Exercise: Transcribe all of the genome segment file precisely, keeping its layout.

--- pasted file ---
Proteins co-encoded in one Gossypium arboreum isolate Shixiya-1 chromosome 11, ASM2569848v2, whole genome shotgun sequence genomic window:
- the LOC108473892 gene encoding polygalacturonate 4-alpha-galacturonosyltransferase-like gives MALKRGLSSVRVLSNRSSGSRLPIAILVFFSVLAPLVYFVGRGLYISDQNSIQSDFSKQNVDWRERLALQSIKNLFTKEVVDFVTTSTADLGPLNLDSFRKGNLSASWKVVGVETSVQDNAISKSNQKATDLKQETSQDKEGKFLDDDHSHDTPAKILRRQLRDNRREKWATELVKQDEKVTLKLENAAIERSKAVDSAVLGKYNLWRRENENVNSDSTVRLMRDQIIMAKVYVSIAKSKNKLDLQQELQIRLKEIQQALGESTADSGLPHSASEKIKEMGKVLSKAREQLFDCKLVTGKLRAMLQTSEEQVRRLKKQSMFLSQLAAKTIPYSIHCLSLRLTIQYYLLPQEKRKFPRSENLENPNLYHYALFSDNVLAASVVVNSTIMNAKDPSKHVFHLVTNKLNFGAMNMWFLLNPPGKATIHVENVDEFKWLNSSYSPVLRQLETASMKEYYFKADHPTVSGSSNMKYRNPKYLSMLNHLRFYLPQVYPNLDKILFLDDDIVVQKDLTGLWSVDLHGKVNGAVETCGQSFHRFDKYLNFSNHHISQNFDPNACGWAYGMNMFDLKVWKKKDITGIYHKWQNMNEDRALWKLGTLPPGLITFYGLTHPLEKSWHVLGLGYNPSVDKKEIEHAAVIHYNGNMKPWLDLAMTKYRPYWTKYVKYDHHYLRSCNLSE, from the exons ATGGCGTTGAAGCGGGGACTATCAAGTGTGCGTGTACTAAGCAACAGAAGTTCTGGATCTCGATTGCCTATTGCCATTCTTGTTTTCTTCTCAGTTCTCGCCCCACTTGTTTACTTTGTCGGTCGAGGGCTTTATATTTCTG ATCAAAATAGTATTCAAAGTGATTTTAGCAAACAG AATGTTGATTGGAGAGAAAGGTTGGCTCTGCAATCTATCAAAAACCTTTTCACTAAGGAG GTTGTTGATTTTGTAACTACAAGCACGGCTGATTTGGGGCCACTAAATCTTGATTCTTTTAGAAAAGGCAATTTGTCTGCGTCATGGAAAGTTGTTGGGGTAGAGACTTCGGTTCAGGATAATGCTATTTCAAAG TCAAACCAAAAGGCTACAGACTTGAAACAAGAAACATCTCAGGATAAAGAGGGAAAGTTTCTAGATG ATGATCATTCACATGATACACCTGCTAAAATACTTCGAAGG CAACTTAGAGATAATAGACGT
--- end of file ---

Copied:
Proteins co-encoded in one Gossypium arboreum isolate Shixiya-1 chromosome 11, ASM2569848v2, whole genome shotgun sequence genomic window:
- the LOC108473892 gene encoding polygalacturonate 4-alpha-galacturonosyltransferase-like gives MALKRGLSSVRVLSNRSSGSRLPIAILVFFSVLAPLVYFVGRGLYISDQNSIQSDFSKQNVDWRERLALQSIKNLFTKEVVDFVTTSTADLGPLNLDSFRKGNLSASWKVVGVETSVQDNAISKSNQKATDLKQETSQDKEGKFLDDDHSHDTPAKILRRQLRDNRREKWATELVKQDEKVTLKLENAAIERSKAVDSAVLGKYNLWRRENENVNSDSTVRLMRDQIIMAKVYVSIAKSKNKLDLQQELQIRLKEIQQALGESTADSGLPHSASEKIKEMGKVLSKAREQLFDCKLVTGKLRAMLQTSEEQVRRLKKQSMFLSQLAAKTIPYSIHCLSLRLTIQYYLLPQEKRKFPRSENLENPNLYHYALFSDNVLAASVVVNSTIMNAKDPSKHVFHLVTNKLNFGAMNMWFLLNPPGKATIHVENVDEFKWLNSSYSPVLRQLETASMKEYYFKADHPTVSGSSNMKYRNPKYLSMLNHLRFYLPQVYPNLDKILFLDDDIVVQKDLTGLWSVDLHGKVNGAVETCGQSFHRFDKYLNFSNHHISQNFDPNACGWAYGMNMFDLKVWKKKDITGIYHKWQNMNEDRALWKLGTLPPGLITFYGLTHPLEKSWHVLGLGYNPSVDKKEIEHAAVIHYNGNMKPWLDLAMTKYRPYWTKYVKYDHHYLRSCNLSE, from the exons ATGGCGTTGAAGCGGGGACTATCAAGTGTGCGTGTACTAAGCAACAGAAGTTCTGGATCTCGATTGCCTATTGCCATTCTTGTTTTCTTCTCAGTTCTCGCCCCACTTGTTTACTTTGTCGGTCGAGGGCTTTATATTTCTG ATCAAAATAGTATTCAAAGTGATTTTAGCAAACAG AATGTTGATTGGAGAGAAAGGTTGGCTCTGCAATCTATCAAAAACCTTTTCACTAAGGAG GTTGTTGATTTTGTAACTACAAGCACGGCTGATTTGGGGCCACTAAATCTTGATTCTTTTAGAAAAGGCAATTTGTCTGCGTCATGGAAAGTTGTTGGGGTAGAGACTTCGGTTCAGGATAATGCTATTTCAAAG TCAAACCAAAAGGCTACAGACTTGAAACAAGAAACATCTCAGGATAAAGAGGGAAAGTTTCTAGATG ATGATCATTCACATGATACACCTGCTAAAATACTTCGAAGG CAACTTAGAGATAATAGACGT